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McDonald’s Corp. has been charged with disability discrimination by the U.S. Equal Employment Opportunity Commission for refusing to provide a sign language interpreter for a deaf employee candidate.
Ricky Washington, who is deaf, applied online for a job at a McDonald’s restaurant in Belton, Missouri, in June 2012. When the Belton restaurant manager learned Mr. Washington needed a sign language interpreter for his job interview, she canceled the interview and never rescheduled it, despite Mr. Washington’s sister volunteering to act as the interpreter, the EEOC said in a statement issued Monday.
Mr. Washington indicated on his application that he attended Kansas School for the Deaf and that he also had previous job experience working as a cook and clean-up team member at a McDonald's restaurant in Louisiana in 2009.
Restaurant management continued to interview and hire new workers after Mr. Washington made several attempts to schedule an interview, according to the agency.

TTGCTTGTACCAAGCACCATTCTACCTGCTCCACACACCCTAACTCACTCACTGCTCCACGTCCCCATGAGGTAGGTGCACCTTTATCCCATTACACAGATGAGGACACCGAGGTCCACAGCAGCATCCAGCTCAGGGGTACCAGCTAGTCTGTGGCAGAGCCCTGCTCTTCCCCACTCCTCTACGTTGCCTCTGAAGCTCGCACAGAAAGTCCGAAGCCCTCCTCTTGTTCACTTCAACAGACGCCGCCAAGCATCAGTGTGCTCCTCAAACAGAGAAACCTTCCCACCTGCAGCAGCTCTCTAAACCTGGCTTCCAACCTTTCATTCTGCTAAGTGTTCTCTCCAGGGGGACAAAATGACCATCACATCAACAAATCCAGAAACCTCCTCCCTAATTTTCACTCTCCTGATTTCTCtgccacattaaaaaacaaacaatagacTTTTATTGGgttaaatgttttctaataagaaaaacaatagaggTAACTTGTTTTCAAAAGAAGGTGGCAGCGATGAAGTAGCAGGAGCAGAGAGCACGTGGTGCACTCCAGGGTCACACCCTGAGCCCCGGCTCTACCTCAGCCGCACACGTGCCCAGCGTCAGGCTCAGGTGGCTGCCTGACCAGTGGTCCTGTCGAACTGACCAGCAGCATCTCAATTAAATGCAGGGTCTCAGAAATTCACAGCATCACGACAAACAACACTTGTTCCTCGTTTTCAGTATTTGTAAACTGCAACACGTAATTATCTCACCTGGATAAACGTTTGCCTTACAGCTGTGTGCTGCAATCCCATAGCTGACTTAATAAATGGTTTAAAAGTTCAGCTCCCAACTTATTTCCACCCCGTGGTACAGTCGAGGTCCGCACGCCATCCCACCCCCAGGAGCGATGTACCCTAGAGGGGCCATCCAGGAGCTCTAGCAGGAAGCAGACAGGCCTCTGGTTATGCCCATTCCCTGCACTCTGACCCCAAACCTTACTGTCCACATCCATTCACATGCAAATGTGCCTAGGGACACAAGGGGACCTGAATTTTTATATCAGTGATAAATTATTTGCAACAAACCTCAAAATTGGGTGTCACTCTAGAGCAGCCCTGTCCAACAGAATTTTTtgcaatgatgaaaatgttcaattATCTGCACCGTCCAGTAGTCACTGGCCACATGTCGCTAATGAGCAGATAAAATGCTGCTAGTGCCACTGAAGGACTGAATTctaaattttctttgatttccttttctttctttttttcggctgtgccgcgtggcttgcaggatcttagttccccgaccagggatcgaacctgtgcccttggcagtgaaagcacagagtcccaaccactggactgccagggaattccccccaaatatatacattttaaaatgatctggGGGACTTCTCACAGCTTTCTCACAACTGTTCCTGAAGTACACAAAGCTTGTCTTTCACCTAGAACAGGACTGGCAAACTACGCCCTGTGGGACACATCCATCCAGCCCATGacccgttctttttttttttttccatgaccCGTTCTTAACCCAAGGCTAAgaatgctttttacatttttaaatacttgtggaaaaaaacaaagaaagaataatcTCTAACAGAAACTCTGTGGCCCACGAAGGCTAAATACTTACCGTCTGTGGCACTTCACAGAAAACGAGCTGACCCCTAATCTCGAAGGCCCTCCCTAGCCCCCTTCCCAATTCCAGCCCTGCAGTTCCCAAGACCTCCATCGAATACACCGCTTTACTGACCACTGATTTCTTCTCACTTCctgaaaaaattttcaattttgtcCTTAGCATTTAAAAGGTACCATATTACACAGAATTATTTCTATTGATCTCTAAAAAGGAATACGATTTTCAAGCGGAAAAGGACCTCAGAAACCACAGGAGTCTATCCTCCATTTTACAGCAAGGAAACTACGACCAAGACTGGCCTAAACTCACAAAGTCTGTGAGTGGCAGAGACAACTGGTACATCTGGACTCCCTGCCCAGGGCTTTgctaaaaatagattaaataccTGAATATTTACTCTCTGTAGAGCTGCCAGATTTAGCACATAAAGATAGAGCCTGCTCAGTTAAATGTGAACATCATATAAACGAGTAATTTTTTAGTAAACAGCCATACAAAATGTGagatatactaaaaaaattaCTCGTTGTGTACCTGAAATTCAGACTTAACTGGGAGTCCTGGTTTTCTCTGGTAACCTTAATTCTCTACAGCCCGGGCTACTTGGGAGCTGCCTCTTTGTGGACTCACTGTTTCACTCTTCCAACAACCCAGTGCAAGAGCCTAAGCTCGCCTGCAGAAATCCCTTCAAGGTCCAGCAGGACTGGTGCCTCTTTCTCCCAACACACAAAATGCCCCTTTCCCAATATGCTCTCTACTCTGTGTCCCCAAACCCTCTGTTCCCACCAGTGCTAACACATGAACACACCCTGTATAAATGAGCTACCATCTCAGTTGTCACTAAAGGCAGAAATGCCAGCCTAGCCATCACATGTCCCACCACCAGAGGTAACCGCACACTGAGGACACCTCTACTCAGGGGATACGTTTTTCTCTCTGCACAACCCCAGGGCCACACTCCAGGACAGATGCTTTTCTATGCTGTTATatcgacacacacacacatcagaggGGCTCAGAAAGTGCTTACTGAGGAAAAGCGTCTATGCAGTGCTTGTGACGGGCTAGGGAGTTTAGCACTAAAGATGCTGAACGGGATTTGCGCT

After first attempting to reach a prelitigation settlement through its conciliation process, the EEOC charged Oak Brook, Illinois-based McDonald’s Corp. and McDonald’s Restaurants of Missouri Inc. in U.S. District Court in Kansas City, Missouri, with violating the Americans with Disabilities Act by refusing to accommodate and hire a deaf applicant.
“Removing obstacles in the hiring process for people with disabilities is a national priority for EEOC,” said James R. Neely Jr., EEOC’s St. Louis district director. “All employers, but especially large ones, should join with the agency to make sure everyone has equal access to the employment process.”
The Belton restaurant where Mr. Washington applied for work is owned and operated by McDonald’s Corp., the statement said.
A now-bankrupt ship building and repair company will pay about $5 million to settle an Equal Employment Opportunity Commission race and national origin discrimination case involving 476 Indian guest workers who were subjected to harsh living conditions.